Olympic Athletes At High Risk Of Oral Health Problems
Many sports require athletes to wear mouthguards to protect their teeth from common damage caused by collision. These guards save hundreds of athletes from severe tooth injury. What is not as well known, however, is the other oral health complications common to athletes. Bad teeth are a problem currently plaguing Olympic athletes, even those who do not participate in contact sports.
Evidence from the 2012 London Olympics
During the 2012 Olympics held in London, a dental clinic consisting of 30 dentists was set up in the athletes’ village. This clinic had around 1,900 visits over the duration of the games. Athletes were coming in late into the night to have root canals and other dental work so that they could focus better in their events. Many of these athletes had advanced tooth decay and periodontal disease.
A study that looked at 278 of the clinic’s visitors found that 55% had tooth decay. Three quarters of the athletes included in the study suffered from gum disease like gingivitis, while 15% of the athletes suffered from serious periodontitis. One third of these athletes reported that their oral health problems diminished their quality of life. Tooth pain can take a toll on an athlete’s ability to focus, and in some cases infections can develop that could spread to other parts of the body if left untreated.
The Cause of Poor Oral Health
Part of the reason that so many athletes suffer from bad teeth is what they consume to pump up their game. Many athletes train hard, for hours at a time, and enhance their stamina with sugary energy bars and acidic energy drinks. The acidic nature of the energy drinks wears down the protective enamel layer, allowing bacteria feasting on lingering sugars to essentially eat into the tooth underneath.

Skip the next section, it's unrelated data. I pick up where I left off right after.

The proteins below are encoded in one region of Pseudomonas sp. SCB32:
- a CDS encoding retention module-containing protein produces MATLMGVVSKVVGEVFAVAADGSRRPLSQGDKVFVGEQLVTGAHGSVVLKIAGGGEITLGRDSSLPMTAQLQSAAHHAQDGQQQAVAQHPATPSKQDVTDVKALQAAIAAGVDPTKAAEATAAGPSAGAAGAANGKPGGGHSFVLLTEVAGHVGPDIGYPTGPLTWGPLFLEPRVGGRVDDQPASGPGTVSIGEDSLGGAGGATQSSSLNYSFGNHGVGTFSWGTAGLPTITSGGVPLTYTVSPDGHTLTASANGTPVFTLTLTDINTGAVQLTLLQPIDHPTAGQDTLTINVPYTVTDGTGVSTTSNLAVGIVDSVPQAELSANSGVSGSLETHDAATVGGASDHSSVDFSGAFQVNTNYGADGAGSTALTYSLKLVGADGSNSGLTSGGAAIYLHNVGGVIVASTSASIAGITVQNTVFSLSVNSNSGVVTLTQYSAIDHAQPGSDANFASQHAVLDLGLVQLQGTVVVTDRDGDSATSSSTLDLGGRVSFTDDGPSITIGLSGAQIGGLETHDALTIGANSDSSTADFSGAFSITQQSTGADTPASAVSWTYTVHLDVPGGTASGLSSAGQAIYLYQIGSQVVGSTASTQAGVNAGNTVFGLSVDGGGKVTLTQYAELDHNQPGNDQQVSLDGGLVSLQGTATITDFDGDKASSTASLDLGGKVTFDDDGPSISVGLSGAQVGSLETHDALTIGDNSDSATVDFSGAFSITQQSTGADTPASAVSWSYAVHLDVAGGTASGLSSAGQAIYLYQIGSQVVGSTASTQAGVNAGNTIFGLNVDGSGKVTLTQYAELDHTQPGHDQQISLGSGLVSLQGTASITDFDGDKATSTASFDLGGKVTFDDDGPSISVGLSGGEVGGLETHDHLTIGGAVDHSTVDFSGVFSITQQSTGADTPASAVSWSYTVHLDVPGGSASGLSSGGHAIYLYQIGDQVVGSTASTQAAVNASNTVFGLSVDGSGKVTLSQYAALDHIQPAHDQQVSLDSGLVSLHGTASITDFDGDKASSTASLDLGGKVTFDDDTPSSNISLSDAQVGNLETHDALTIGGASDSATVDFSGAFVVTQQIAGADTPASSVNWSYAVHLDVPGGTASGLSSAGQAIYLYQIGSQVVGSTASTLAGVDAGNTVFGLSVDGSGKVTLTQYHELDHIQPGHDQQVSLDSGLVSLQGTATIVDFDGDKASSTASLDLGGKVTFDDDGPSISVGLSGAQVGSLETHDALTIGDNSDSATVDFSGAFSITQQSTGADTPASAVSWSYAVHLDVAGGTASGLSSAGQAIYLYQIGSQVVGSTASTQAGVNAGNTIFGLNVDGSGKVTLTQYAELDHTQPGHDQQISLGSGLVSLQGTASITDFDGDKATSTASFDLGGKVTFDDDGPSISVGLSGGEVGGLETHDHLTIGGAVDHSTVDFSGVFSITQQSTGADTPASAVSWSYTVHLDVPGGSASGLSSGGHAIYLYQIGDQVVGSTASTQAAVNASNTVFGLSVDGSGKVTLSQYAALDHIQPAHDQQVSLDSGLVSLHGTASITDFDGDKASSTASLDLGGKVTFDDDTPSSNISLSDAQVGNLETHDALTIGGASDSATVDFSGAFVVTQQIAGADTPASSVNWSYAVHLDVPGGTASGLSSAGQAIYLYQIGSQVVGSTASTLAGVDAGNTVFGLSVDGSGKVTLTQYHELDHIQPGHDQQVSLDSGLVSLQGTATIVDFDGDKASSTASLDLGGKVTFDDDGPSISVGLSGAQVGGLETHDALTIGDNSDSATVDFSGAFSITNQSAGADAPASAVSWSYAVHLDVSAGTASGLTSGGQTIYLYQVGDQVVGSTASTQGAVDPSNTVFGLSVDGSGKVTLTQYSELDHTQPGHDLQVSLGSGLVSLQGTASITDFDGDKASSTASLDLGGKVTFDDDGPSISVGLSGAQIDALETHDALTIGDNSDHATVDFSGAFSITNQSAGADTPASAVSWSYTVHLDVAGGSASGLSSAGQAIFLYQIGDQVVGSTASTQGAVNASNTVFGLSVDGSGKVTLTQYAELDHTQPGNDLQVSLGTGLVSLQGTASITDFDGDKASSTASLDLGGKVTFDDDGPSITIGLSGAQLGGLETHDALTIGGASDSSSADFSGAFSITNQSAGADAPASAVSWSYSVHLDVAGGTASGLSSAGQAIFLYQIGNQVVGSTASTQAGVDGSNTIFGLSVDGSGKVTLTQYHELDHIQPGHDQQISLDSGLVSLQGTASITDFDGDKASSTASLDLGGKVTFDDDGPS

Another part of the problem is sweating. Athletes work up a sweat as they train and compete. Excessive sweating can cause dehydration, which energy drinks do not effectively prevent. Dehydration will reduce the saliva production in the mouth, and can change the pH of saliva, causing it to become acidic. Saliva is an important part of not only breaking down foods that enter the mouth, but also plays a big role in the health of enamel.
Many athletes also show advanced tooth wear from tooth grinding. The grinding damage occurs largely from clenching teeth while exerting great physical effort in events like weight lifting. Some of the athletes visiting the clinic had teeth that were worn down to flat surfaces on top from grinding alone.
Saving Time and Money
The poor oral health trend in athletes could possibly be partly due to a combination of time and money. For athletes training for the Olympics, time is everything. The time that they have needs to be dedicated to training so that they don’t fall behind other competitors. With their minds so focused on improving their game, it is easy to forget to take care of oral health. On top of not wanting to interrupt training time, athletes could also put off their oral care until the Olympic Games because the dental clinics set up during the event are free. For some, it may be more worth it just to wait and have free care than it is to take time out of their training to pay for dental work that they would rather avoid in the first place.
The problem is that tooth emergencies can actually prevent athletes from competing. Recognizing that tooth problems can reduce an athlete’s competitiveness or even force them to miss competitions, some Olympic coaches have begun prioritizing dental care.
Caring For Your Teeth
Whether you are an athlete or just like to work out from time to time, maintaining your oral health is important. Tooth problems can not only impact your focus, but can negatively affect the rest of your health as well. Although things like white fillings, dental crowns, and root canal therapy can help return your oral health and protect damaged teeth, preventative care is the best plan.
Part of what you can do for yourself is to limit the amount of energy bars and energy drinks you include in your workout or training. Keep yourself hydrated with water instead. Proper hydration will give you the energy that you need to keep moving. On top of changing your workout habits, a regular flossing and brushing routine can make a huge difference in your oral health. Professional tooth cleanings twice a year will help remove any plaque and tartar that is harder to get rid of on your own, and will show your dentist any developing problems before they become severe.
To learn more about taking care of your teeth so that dental problems do not interfere in your life, please call 303-759-5652 today to schedule an appointment with a Denver dentist at Park Meadows Dental Care.